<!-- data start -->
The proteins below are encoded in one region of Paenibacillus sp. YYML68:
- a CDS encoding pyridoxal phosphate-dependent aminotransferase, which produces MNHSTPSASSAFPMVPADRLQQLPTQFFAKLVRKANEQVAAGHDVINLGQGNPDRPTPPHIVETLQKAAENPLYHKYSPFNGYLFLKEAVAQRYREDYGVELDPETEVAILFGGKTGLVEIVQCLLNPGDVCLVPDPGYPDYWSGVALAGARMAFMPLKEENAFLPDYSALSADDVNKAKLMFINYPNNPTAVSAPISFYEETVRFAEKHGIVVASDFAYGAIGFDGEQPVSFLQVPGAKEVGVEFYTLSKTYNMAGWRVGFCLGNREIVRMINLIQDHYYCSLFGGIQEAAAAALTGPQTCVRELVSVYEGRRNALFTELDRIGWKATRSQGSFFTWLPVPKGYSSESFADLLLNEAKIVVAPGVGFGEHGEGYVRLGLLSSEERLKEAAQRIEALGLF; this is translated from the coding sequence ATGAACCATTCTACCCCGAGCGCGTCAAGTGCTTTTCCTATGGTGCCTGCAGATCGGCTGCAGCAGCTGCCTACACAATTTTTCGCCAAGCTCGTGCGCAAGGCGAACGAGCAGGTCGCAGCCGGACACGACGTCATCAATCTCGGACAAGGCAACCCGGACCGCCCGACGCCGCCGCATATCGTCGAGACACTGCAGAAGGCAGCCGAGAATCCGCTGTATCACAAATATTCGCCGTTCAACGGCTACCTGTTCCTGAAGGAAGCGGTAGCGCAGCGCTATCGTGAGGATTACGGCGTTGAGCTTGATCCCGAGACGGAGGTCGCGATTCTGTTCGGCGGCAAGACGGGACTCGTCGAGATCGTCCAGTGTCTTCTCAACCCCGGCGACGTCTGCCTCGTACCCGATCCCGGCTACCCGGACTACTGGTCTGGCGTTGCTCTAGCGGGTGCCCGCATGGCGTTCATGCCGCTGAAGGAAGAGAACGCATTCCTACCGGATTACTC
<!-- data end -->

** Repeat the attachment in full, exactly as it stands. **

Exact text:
The proteins below are encoded in one region of Paenibacillus sp. YYML68:
- a CDS encoding pyridoxal phosphate-dependent aminotransferase, which produces MNHSTPSASSAFPMVPADRLQQLPTQFFAKLVRKANEQVAAGHDVINLGQGNPDRPTPPHIVETLQKAAENPLYHKYSPFNGYLFLKEAVAQRYREDYGVELDPETEVAILFGGKTGLVEIVQCLLNPGDVCLVPDPGYPDYWSGVALAGARMAFMPLKEENAFLPDYSALSADDVNKAKLMFINYPNNPTAVSAPISFYEETVRFAEKHGIVVASDFAYGAIGFDGEQPVSFLQVPGAKEVGVEFYTLSKTYNMAGWRVGFCLGNREIVRMINLIQDHYYCSLFGGIQEAAAAALTGPQTCVRELVSVYEGRRNALFTELDRIGWKATRSQGSFFTWLPVPKGYSSESFADLLLNEAKIVVAPGVGFGEHGEGYVRLGLLSSEERLKEAAQRIEALGLF; this is translated from the coding sequence ATGAACCATTCTACCCCGAGCGCGTCAAGTGCTTTTCCTATGGTGCCTGCAGATCGGCTGCAGCAGCTGCCTACACAATTTTTCGCCAAGCTCGTGCGCAAGGCGAACGAGCAGGTCGCAGCCGGACACGACGTCATCAATCTCGGACAAGGCAACCCGGACCGCCCGACGCCGCCGCATATCGTCGAGACACTGCAGAAGGCAGCCGAGAATCCGCTGTATCACAAATATTCGCCGTTCAACGGCTACCTGTTCCTGAAGGAAGCGGTAGCGCAGCGCTATCGTGAGGATTACGGCGTTGAGCTTGATCCCGAGACGGAGGTCGCGATTCTGTTCGGCGGCAAGACGGGACTCGTCGAGATCGTCCAGTGTCTTCTCAACCCCGGCGACGTCTGCCTCGTACCCGATCCCGGCTACCCGGACTACTGGTCTGGCGTTGCTCTAGCGGGTGCCCGCATGGCGTTCATGCCGCTGAAGGAAGAGAACGCATTCCTACCGGATTACTC